Gender-sensitive business environment reform is an emerging area of activity for international development organisations. New programmes are being developed, but little evidence exists that indicates which reforms are the most instrumental for reducing gender gaps in entrepreneurship and business growth.
Key messages of the report include:
- Public Private Dialogue should include women’s business membership organisations and Non Government Organisations that have a mandate to support female entrepreneurs or have strong relationships with female entrepreneurs and workers, in order to strengthen the voice of women in these processes. Women-owned businesses should be actively targeted to ensure that participants reflect the diversity of firms in the economy.
- Women’s advocacy is also an important force for reform, whether in the absence of or alongside a formal Public Private Dialogue process.
- Sex-disaggregation of data is critical whether Business Environment Reform programmes have a gender focus or not, in order to analyse whether interventions have unexpected negative consequences for women, and to accelerate learning about what works.
- Women’s business centres have been instrumental in improving the skills and success of female entrepreneurs in developed countries, and could be similarly successful in Bangladesh. They provide a continuity of support through a range of complementary mechanisms, which are more effective than one-off training sessions.
- Gender audits are a process by which an organisation can learn about its own gender dynamics, and in particular gender imbalances in positions of power, and roles that interface directly with external organisations and customers. The internal gender dynamics of implementing agencies matter, and gender audits are an effective means to drive improvements that will ultimately lead to more gender-sensitive programme delivery.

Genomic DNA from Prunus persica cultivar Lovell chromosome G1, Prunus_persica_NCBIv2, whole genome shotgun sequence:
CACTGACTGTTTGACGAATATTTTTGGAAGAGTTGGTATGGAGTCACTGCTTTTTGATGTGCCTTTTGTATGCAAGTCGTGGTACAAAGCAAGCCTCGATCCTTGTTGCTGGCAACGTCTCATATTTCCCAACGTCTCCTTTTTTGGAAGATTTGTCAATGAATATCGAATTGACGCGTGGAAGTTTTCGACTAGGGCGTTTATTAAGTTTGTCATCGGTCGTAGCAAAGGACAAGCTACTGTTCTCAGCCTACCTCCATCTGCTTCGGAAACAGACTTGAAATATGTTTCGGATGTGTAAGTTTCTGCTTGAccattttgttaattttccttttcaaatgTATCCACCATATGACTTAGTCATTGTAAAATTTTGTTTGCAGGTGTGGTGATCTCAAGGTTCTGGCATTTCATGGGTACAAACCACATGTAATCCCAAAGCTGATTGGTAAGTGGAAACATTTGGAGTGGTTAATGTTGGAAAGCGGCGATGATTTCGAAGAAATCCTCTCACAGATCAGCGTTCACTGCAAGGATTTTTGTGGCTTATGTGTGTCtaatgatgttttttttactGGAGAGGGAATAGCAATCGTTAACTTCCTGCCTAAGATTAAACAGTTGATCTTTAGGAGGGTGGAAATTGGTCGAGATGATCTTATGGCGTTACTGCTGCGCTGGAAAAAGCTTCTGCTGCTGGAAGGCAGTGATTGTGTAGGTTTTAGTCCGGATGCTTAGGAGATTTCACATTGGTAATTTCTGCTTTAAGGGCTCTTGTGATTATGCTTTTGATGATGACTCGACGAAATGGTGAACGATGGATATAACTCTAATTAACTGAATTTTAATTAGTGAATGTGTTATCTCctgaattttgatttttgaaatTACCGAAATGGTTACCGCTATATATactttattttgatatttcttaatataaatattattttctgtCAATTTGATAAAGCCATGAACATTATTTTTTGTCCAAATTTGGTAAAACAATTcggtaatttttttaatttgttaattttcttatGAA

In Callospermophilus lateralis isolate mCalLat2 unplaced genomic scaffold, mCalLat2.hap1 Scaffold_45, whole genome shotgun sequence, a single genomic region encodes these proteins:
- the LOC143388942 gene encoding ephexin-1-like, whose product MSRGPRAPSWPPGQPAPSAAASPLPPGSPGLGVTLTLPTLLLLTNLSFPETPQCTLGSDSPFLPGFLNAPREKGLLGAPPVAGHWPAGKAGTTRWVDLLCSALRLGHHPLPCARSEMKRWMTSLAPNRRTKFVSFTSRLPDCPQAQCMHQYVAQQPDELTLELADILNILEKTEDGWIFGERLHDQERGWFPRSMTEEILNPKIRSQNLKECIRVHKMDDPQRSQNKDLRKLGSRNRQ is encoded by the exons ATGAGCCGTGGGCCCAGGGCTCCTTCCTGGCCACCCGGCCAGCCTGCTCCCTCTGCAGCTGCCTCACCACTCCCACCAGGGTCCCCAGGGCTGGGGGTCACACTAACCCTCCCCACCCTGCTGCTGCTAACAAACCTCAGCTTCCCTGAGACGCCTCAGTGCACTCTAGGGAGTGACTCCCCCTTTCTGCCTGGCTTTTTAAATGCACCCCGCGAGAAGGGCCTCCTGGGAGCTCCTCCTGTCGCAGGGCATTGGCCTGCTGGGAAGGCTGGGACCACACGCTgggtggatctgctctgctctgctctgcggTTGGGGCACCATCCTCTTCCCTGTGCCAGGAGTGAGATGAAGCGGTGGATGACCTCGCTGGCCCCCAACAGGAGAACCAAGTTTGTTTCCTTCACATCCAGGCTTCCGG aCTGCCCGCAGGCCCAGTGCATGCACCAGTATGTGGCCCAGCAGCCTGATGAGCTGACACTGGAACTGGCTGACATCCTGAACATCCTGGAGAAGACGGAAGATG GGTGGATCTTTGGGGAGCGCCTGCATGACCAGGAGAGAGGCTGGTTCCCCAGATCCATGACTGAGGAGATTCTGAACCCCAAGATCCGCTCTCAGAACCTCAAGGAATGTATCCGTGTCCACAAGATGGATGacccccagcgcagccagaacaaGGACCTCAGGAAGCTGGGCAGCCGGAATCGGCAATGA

- The sector in which female-led businesses operate is critical for profitability. Women tend to start businesses in areas where they have experience as workers, and these sectors are often low productivity. This fact accounts for 22 per cent of the productivity difference between female-and male-led businesses. In some contexts, female entrepreneurs in male-dominated sectors earn as much as their male counterparts — and donor interventions can encourage women to enter these sectors.
- Childcare provision is one of the most well established interventions for encouraging female participation in the economy as workers, and is also likely to encourage female entrepreneurs. Special Export Zones are an obvious location to test whether these results can be replicated in Bangladesh.
- No intervention should be assumed “gender neutral” simply because the differential effects are not obvious —activities should be assumed to disproportionately benefit men unless analysis has informed gender-sensitive design, confirmed through sex-disaggregated results measurement. The focus for interventions should be on business reform or investment activities as these often seem to be gender neutral when in fact they are not.